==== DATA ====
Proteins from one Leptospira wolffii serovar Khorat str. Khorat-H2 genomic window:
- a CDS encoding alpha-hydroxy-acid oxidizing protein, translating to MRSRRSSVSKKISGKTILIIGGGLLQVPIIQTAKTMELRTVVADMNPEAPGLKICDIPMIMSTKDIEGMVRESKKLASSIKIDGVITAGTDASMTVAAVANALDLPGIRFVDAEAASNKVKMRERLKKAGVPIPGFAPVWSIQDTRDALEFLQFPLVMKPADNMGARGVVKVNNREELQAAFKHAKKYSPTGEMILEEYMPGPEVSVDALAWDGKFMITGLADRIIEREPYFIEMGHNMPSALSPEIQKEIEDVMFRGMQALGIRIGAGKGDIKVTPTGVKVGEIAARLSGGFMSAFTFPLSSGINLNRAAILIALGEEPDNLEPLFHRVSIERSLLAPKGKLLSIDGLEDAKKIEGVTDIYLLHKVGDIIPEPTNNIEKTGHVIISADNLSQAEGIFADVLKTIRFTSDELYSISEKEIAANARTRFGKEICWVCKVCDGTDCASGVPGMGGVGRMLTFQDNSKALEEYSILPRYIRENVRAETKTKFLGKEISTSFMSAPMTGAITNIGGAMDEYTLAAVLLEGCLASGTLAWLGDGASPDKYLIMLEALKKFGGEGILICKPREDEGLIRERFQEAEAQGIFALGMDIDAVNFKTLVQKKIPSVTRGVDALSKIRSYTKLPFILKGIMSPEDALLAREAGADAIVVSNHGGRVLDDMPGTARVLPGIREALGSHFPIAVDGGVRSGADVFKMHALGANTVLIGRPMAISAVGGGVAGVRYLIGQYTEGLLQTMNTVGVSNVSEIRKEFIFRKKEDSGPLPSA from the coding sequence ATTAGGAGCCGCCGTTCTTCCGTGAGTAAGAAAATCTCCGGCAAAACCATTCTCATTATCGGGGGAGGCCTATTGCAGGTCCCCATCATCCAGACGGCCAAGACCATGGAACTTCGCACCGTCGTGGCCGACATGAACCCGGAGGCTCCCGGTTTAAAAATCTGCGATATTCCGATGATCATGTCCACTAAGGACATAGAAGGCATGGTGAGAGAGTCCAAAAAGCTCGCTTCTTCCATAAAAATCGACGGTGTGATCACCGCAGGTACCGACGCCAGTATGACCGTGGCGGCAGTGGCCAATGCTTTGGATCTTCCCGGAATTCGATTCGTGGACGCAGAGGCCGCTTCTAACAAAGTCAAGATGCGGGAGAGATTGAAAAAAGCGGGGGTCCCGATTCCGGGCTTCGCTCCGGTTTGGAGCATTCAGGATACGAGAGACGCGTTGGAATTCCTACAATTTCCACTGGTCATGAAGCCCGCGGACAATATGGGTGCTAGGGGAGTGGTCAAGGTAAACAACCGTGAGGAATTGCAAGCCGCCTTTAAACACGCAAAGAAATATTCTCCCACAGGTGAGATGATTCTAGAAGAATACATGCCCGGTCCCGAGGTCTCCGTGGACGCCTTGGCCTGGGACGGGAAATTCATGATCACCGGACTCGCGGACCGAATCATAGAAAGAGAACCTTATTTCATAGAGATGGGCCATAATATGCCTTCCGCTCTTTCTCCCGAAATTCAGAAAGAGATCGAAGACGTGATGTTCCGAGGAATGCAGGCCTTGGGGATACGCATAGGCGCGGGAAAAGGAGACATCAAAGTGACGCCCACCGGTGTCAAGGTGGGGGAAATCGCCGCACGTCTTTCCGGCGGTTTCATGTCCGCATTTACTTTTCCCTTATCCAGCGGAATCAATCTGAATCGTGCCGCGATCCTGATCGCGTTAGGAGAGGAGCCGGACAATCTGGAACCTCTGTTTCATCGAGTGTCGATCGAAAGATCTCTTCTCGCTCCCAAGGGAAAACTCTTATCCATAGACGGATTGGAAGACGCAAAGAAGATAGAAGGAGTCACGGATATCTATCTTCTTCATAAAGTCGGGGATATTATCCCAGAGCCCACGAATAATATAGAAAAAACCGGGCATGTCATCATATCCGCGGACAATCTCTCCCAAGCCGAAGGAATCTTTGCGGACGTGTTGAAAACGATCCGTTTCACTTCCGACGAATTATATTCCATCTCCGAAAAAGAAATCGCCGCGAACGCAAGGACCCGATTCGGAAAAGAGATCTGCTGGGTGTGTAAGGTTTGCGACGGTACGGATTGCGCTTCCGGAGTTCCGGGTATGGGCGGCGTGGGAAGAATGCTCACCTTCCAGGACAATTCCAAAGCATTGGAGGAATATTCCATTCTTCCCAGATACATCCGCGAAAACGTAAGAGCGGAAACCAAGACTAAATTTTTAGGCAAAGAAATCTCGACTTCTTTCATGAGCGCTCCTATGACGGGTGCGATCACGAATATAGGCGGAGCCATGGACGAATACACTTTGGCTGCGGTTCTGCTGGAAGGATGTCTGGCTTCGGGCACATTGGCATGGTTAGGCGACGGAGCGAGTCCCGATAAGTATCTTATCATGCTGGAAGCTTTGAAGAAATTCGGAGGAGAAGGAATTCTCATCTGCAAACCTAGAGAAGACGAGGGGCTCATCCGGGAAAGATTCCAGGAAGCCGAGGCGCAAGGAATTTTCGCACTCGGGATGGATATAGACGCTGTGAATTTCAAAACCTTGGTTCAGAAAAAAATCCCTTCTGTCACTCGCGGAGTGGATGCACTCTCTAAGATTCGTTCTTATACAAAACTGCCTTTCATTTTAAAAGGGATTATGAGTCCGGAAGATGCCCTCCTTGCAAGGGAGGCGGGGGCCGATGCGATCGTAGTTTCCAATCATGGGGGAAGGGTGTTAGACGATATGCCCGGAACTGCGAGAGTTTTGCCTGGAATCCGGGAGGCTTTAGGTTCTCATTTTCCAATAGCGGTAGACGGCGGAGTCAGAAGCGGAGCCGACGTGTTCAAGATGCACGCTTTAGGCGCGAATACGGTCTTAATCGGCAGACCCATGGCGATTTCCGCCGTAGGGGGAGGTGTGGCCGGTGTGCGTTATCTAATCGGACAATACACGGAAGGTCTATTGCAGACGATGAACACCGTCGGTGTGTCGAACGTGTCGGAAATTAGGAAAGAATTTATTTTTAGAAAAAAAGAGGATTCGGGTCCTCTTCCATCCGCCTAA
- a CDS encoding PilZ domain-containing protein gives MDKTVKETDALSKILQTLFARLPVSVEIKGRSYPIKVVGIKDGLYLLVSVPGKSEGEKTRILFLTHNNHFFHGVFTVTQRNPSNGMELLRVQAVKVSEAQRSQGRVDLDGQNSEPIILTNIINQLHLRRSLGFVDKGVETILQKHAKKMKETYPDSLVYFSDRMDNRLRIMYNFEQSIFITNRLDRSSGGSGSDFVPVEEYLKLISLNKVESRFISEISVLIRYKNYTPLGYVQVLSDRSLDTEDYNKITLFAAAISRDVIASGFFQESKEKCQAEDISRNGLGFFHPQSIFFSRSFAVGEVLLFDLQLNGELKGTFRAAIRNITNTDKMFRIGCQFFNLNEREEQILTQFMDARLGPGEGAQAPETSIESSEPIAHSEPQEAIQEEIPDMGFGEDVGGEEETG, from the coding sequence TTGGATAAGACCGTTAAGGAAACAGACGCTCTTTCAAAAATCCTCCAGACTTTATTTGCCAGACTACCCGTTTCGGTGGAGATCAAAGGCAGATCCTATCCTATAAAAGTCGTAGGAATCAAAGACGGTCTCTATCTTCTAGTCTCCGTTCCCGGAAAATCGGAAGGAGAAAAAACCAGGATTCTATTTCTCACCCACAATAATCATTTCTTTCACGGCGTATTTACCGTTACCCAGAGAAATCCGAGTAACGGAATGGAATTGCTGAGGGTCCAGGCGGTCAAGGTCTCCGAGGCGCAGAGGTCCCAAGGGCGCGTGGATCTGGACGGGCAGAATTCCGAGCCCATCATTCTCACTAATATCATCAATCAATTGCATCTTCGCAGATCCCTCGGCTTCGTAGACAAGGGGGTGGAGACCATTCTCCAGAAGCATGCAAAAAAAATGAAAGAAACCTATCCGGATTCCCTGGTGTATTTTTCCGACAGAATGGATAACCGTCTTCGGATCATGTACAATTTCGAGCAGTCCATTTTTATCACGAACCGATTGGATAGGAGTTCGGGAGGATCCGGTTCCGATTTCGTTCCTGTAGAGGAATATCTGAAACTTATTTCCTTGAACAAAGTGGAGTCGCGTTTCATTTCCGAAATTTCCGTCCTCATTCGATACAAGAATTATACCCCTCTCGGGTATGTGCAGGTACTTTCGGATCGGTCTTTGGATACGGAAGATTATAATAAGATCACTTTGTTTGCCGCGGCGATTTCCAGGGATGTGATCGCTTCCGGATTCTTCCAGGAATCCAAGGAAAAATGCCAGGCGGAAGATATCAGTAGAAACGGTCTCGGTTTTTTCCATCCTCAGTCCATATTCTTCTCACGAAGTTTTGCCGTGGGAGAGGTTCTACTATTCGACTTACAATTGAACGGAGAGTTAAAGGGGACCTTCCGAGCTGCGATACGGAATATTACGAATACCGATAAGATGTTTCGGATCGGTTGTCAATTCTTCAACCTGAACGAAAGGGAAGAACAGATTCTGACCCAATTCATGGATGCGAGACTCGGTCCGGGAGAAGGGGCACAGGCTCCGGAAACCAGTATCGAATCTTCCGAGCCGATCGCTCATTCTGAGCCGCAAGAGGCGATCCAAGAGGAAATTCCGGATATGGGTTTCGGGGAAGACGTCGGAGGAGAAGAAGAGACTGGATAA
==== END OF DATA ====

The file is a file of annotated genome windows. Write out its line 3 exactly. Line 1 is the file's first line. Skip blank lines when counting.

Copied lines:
- a CDS encoding PilZ domain-containing protein gives MDKTVKETDALSKILQTLFARLPVSVEIKGRSYPIKVVGIKDGLYLLVSVPGKSEGEKTRILFLTHNNHFFHGVFTVTQRNPSNGMELLRVQAVKVSEAQRSQGRVDLDGQNSEPIILTNIINQLHLRRSLGFVDKGVETILQKHAKKMKETYPDSLVYFSDRMDNRLRIMYNFEQSIFITNRLDRSSGGSGSDFVPVEEYLKLISLNKVESRFISEISVLIRYKNYTPLGYVQVLSDRSLDTEDYNKITLFAAAISRDVIASGFFQESKEKCQAEDISRNGLGFFHPQSIFFSRSFAVGEVLLFDLQLNGELKGTFRAAIRNITNTDKMFRIGCQFFNLNEREEQILTQFMDARLGPGEGAQAPETSIESSEPIAHSEPQEAIQEEIPDMGFGEDVGGEEETG, from the coding sequence TTGGATAAGACCGTTAAGGAAACAGACGCTCTTTCAAAAATCCTCCAGACTTTATTTGCCAGACTACCCGTTTCGGTGGAGATCAAAGGCAGATCCTATCCTATAAAAGTCGTAGGAATCAAAGACGGTCTCTATCTTCTAGTCTCCGTTCCCGGAAAATCGGAAGGAGAAAAAACCAGGATTCTATTTCTCACCCACAATAATCATTTCTTTCACGGCGTATTTACCGTTACCCAGAGAAATCCGAGTAACGGAATGGAATTGCTGAGGGTCCAGGCGGTCAAGGTCTCCGAGGCGCAGAGGTCCCAAGGGCGCGTGGATCTGGACGGGCAGAATTCCGAGCCCATCATTCTCACTAATATCATCAATCAATTGCATCTTCGCAGATCCCTCGGCTTCGTAGACAAGGGGGTGGAGACCATTCTCCAGAAGCATGCAAAAAAAATGAAAGAAACCTATCCGGATTCCCTGGTGTATTTTTCCGACAGAATGGATAACCGTCTTCGGATCATGTACAATTTCGAGCAGTCCATTTTTATCACGAACCGATTGGATAGGAGTTCGGGAGGATCCGGTTCCGATTTCGTTCCTGTAGAGGAATATCTGAAACTTATTTCCTTGAACAAAGTGGAGTCGCGTTTCATTTCCGAAATTTCCGTCCTCATTCGATACAAGAATTATACCCCTCTCGGGTATGTGCAGGTACTTTCGGATCGGTCTTTGGATACGGAAGATTATAATAAGATCACTTTGTTTGCCGCGGCGATTTCCAGGGATGTGATCGCTTCCGGATTCTTCCAGGAATCCAAGGAAAAATGCCAGGCGGAAGATATCAGTAGAAACGGTCTCGGTTTTTTCCATCCTCAGTCCATATTCTTCTCACGAAGTTTTGCCGTGGGAGAGGTTCTACTATTCGACTTACAATTGAACGGAGAGTTAAAGGGGACCTTCCGAGCTGCGATACGGAATATTACGAATACCGATAAGATGTTTCGGATCGGTTGTCAATTCTTCAACCTGAACGAAAGGGAAGAACAGATTCTGACCCAATTCATGGATGCGAGACTCGGTCCGGGAGAAGGGGCACAGGCTCCGGAAACCAGTATCGAATCTTCCGAGCCGATCGCTCATTCTGAGCCGCAAGAGGCGATCCAAGAGGAAATTCCGGATATGGGTTTCGGGGAAGACGTCGGAGGAGAAGAAGAGACTGGATAA